I set up for the next high speed turn, the rear mounted engine of my car roared as I downshifted to third gear and shot around the corner. The tires held firm as I drove my 1968 Volkswagen Squareback around the corner and into the next straight. I was driving home from work through the Piceance (pee-ance) Creek Basin in Colorado. One hundred yards ahead of me I saw something in the road. As I neared the object I could see it was a large buck Mule Deer with a huge rack of antlers. He was laying on his side looking up at me as I approached in my VW. It was apparent that a vehicle had hit the deer.
I happened to have my .22 rifle with me in the car from some jackrabbit hunting I had done that weekend and I decided that I should put the deer down. I stopped my car, got out, and decided to drag the big fellow off the road before getting my gun. I walked up to the deer and grabbed its trophy-sized antlers with the intention of dragging him off the road. Suddenly I found myself standing in the middle of a secluded highway with a full grown injured Mule Deer standing next up to me as I held it by it’s antlers.
A sudden rush of stories from Field and Stream magazine surged into my mind. Stories of hunters who had put their guns across the rack of a deer for a trophy photo only to have the deer get up and run away with the gun in it’s antlers. I pictured myself in the magazine after telling my story of trying to do the right thing and ending up slashed by hooves and gored by antlers. I just knew that this was going to end with some scars that I could show my grandchildren as I retold the story.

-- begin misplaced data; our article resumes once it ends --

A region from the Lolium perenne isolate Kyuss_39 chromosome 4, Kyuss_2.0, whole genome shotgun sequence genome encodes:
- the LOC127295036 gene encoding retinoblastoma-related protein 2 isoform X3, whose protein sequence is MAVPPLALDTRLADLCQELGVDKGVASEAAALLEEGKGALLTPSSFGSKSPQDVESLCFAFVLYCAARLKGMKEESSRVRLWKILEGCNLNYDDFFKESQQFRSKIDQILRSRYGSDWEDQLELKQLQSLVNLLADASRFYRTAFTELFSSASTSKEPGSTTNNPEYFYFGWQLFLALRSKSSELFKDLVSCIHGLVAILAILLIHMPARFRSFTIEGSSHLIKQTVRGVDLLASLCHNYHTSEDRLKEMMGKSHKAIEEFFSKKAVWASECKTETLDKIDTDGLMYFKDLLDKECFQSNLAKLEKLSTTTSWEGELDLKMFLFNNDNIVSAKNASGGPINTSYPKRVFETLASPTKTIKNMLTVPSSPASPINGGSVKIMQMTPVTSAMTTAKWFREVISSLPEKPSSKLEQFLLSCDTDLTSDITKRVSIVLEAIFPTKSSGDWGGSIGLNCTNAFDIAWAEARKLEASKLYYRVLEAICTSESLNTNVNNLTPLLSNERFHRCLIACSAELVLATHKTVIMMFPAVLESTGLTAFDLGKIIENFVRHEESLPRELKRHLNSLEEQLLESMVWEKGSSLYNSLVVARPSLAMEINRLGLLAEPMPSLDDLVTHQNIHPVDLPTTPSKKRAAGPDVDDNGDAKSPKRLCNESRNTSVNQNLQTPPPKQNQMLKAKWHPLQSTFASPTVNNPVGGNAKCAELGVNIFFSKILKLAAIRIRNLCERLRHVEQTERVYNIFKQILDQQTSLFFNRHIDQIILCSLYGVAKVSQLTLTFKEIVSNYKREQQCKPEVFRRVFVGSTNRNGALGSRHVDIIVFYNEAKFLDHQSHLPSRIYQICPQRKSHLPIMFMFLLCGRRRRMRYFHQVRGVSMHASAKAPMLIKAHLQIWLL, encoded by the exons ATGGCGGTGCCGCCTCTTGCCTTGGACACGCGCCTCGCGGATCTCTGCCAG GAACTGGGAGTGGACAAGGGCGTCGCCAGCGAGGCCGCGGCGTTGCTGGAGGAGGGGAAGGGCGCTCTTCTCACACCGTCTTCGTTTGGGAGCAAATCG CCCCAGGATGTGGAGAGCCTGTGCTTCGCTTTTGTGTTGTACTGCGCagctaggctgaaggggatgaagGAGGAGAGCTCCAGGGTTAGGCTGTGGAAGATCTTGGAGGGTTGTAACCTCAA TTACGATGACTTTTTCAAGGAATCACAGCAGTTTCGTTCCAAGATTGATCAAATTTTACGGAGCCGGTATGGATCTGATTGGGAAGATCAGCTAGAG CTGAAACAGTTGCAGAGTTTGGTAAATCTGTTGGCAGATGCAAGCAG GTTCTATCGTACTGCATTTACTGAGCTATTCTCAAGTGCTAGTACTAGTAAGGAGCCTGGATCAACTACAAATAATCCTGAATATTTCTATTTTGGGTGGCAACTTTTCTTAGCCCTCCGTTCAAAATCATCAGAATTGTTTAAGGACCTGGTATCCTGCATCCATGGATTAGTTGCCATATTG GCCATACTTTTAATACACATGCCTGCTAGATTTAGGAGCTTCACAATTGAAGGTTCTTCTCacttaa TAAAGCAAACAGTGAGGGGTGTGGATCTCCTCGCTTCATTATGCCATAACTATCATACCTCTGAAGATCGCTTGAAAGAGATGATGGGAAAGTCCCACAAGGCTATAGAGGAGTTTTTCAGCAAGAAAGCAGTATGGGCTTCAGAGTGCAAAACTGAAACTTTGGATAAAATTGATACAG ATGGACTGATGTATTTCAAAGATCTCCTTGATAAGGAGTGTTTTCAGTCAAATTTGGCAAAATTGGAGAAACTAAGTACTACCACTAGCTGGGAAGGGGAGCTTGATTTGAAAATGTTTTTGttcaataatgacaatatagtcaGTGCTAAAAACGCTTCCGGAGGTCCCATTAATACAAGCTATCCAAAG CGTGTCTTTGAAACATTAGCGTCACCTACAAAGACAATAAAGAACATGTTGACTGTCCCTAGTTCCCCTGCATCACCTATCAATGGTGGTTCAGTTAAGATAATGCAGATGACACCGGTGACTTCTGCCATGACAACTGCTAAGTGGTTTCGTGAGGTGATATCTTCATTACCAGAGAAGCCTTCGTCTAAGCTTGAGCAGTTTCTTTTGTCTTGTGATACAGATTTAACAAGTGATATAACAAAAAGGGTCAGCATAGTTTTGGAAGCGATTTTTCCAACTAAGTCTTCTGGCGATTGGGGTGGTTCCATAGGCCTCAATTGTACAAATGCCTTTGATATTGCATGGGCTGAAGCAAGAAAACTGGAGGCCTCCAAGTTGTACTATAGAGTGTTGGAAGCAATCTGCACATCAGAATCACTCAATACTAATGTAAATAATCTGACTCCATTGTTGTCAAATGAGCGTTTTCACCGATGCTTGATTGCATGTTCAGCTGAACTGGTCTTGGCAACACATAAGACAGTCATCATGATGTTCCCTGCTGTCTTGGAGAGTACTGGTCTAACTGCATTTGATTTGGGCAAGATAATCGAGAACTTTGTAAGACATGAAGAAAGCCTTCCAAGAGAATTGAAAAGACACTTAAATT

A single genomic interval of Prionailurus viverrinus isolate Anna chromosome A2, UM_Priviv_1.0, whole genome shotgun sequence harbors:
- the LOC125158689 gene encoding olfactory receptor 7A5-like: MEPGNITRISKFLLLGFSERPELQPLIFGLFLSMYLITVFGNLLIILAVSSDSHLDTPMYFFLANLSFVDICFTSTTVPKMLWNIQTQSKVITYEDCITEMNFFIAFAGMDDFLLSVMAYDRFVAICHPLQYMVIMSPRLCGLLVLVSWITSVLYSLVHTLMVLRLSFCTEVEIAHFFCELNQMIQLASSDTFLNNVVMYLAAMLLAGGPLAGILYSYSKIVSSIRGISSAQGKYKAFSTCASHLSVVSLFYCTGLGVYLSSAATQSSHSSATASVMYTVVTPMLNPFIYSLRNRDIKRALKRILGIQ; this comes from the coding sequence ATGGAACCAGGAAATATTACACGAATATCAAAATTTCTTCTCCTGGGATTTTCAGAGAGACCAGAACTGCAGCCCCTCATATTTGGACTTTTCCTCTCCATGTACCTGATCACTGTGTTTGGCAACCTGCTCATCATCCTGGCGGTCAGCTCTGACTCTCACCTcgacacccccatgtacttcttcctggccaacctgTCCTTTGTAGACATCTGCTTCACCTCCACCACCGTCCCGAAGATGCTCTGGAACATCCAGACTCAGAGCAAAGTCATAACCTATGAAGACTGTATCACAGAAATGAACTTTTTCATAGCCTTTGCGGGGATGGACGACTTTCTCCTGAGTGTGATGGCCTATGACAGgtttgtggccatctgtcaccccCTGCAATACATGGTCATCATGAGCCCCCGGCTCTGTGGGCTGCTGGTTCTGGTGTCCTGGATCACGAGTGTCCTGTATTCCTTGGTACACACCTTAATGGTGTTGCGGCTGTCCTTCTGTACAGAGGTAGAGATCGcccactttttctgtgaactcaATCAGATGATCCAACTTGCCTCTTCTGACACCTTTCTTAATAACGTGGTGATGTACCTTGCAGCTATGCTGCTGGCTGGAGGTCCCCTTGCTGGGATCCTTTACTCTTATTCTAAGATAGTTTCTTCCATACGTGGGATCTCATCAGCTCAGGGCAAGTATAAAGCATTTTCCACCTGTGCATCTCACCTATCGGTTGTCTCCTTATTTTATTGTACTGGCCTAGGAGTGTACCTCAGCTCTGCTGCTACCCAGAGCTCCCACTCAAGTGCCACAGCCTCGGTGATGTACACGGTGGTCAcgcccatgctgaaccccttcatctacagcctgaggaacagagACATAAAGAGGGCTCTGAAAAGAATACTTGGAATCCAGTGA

Fortunately the shot of adrenaline I got from all these negative thoughts allowed me to throw one hell of a steer wrestler move on the deer and I took it back down and got it to the side of the road. Sadly I think that standing was the last bit of energy the deer had in it. I put the deer down, which was illegal since it was not hunting season, but it ended his suffering.
I’m skilled with the mad moves on deer should I ever get attacked by one whilst running trails.
This incident happened circa 1979 when Michelle and I worked at an Oil Shale Project. We took a year off from college to earn some money. I was 22 years old. It’s a moment frozen in time for me.
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